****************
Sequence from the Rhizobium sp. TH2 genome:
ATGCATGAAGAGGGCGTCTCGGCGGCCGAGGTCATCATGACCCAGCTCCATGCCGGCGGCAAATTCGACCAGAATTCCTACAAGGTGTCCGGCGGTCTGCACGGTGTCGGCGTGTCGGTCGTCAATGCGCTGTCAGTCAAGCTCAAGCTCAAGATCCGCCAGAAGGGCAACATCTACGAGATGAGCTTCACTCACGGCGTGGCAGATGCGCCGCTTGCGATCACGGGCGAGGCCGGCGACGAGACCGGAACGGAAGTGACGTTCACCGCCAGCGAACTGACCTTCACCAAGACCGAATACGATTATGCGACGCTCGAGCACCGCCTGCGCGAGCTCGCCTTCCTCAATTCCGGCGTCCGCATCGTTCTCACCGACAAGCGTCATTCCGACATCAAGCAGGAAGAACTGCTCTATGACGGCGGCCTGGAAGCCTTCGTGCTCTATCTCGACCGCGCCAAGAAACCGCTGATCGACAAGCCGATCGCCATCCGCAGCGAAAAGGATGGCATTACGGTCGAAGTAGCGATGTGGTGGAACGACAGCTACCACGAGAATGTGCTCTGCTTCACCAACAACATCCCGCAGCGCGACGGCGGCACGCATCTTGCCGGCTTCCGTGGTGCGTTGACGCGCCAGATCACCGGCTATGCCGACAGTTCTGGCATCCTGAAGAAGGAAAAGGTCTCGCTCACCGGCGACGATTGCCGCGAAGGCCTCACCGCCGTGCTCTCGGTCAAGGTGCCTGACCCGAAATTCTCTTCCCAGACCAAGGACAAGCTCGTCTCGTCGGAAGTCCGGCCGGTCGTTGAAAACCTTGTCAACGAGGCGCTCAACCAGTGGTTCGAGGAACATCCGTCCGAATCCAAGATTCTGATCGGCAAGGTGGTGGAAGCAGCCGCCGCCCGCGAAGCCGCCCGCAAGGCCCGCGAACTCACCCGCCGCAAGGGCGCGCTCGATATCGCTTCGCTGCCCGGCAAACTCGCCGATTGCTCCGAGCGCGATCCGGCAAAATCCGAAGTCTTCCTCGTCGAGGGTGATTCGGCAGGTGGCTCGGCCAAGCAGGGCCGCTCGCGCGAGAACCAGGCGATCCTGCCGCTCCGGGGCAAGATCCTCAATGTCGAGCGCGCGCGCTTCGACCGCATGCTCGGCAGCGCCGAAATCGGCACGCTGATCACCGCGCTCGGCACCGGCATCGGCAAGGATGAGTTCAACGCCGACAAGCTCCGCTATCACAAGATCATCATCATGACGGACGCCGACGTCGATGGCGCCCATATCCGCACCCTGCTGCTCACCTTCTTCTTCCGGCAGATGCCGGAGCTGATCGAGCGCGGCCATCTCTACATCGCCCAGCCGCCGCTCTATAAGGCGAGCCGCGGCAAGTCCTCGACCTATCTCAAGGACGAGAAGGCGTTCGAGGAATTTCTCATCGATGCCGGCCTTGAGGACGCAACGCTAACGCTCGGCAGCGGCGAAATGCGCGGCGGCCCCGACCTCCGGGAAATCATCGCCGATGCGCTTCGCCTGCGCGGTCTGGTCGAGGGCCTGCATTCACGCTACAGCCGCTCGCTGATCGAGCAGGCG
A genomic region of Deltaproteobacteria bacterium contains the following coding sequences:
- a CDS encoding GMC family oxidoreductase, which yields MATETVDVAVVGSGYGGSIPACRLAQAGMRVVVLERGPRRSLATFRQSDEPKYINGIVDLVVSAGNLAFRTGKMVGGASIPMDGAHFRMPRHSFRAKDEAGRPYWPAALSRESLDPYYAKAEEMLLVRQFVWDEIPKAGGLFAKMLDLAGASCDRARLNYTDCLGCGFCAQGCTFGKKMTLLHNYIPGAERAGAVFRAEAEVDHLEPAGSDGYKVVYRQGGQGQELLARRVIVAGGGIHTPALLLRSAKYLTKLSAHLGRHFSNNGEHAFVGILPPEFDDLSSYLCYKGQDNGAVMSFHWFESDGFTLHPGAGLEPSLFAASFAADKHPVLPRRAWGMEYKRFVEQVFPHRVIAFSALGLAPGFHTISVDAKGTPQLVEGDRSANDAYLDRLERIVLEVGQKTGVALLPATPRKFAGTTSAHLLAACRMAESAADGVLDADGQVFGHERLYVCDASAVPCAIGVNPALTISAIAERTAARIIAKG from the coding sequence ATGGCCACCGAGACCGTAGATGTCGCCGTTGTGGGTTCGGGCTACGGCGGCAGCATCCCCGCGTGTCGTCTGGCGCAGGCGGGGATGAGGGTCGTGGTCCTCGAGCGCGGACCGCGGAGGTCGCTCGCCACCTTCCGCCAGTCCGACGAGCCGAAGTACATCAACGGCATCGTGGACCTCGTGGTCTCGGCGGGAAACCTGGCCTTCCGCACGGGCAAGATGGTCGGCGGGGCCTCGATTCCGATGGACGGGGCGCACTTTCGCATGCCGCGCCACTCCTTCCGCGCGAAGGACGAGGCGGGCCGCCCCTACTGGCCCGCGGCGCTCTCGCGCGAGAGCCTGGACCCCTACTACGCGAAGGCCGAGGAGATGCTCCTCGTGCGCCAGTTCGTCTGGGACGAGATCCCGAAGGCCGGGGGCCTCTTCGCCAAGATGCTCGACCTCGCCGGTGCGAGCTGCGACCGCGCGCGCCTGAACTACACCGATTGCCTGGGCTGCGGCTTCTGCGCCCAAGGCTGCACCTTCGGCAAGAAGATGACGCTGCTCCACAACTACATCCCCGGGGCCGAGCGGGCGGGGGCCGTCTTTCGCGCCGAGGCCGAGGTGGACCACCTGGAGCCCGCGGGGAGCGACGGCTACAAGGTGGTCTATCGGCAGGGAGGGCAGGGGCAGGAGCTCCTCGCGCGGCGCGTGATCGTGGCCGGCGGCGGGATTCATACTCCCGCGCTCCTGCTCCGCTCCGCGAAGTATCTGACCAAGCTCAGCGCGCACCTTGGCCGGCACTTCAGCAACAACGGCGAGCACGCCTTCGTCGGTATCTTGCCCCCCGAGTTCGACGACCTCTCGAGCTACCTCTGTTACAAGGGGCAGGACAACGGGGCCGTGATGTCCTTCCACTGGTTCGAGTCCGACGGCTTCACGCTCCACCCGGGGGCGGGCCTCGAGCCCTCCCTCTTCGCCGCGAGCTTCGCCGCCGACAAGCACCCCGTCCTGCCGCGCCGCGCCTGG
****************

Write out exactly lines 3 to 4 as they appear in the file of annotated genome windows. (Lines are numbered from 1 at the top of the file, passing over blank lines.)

A genomic region of Deltaproteobacteria bacterium contains the following coding sequences:
- a CDS encoding GMC family oxidoreductase, which yields MATETVDVAVVGSGYGGSIPACRLAQAGMRVVVLERGPRRSLATFRQSDEPKYINGIVDLVVSAGNLAFRTGKMVGGASIPMDGAHFRMPRHSFRAKDEAGRPYWPAALSRESLDPYYAKAEEMLLVRQFVWDEIPKAGGLFAKMLDLAGASCDRARLNYTDCLGCGFCAQGCTFGKKMTLLHNYIPGAERAGAVFRAEAEVDHLEPAGSDGYKVVYRQGGQGQELLARRVIVAGGGIHTPALLLRSAKYLTKLSAHLGRHFSNNGEHAFVGILPPEFDDLSSYLCYKGQDNGAVMSFHWFESDGFTLHPGAGLEPSLFAASFAADKHPVLPRRAWGMEYKRFVEQVFPHRVIAFSALGLAPGFHTISVDAKGTPQLVEGDRSANDAYLDRLERIVLEVGQKTGVALLPATPRKFAGTTSAHLLAACRMAESAADGVLDADGQVFGHERLYVCDASAVPCAIGVNPALTISAIAERTAARIIAKG from the coding sequence ATGGCCACCGAGACCGTAGATGTCGCCGTTGTGGGTTCGGGCTACGGCGGCAGCATCCCCGCGTGTCGTCTGGCGCAGGCGGGGATGAGGGTCGTGGTCCTCGAGCGCGGACCGCGGAGGTCGCTCGCCACCTTCCGCCAGTCCGACGAGCCGAAGTACATCAACGGCATCGTGGACCTCGTGGTCTCGGCGGGAAACCTGGCCTTCCGCACGGGCAAGATGGTCGGCGGGGCCTCGATTCCGATGGACGGGGCGCACTTTCGCATGCCGCGCCACTCCTTCCGCGCGAAGGACGAGGCGGGCCGCCCCTACTGGCCCGCGGCGCTCTCGCGCGAGAGCCTGGACCCCTACTACGCGAAGGCCGAGGAGATGCTCCTCGTGCGCCAGTTCGTCTGGGACGAGATCCCGAAGGCCGGGGGCCTCTTCGCCAAGATGCTCGACCTCGCCGGTGCGAGCTGCGACCGCGCGCGCCTGAACTACACCGATTGCCTGGGCTGCGGCTTCTGCGCCCAAGGCTGCACCTTCGGCAAGAAGATGACGCTGCTCCACAACTACATCCCCGGGGCCGAGCGGGCGGGGGCCGTCTTTCGCGCCGAGGCCGAGGTGGACCACCTGGAGCCCGCGGGGAGCGACGGCTACAAGGTGGTCTATCGGCAGGGAGGGCAGGGGCAGGAGCTCCTCGCGCGGCGCGTGATCGTGGCCGGCGGCGGGATTCATACTCCCGCGCTCCTGCTCCGCTCCGCGAAGTATCTGACCAAGCTCAGCGCGCACCTTGGCCGGCACTTCAGCAACAACGGCGAGCACGCCTTCGTCGGTATCTTGCCCCCCGAGTTCGACGACCTCTCGAGCTACCTCTGTTACAAGGGGCAGGACAACGGGGCCGTGATGTCCTTCCACTGGTTCGAGTCCGACGGCTTCACGCTCCACCCGGGGGCGGGCCTCGAGCCCTCCCTCTTCGCCGCGAGCTTCGCCGCCGACAAGCACCCCGTCCTGCCGCGCCGCGCCTGG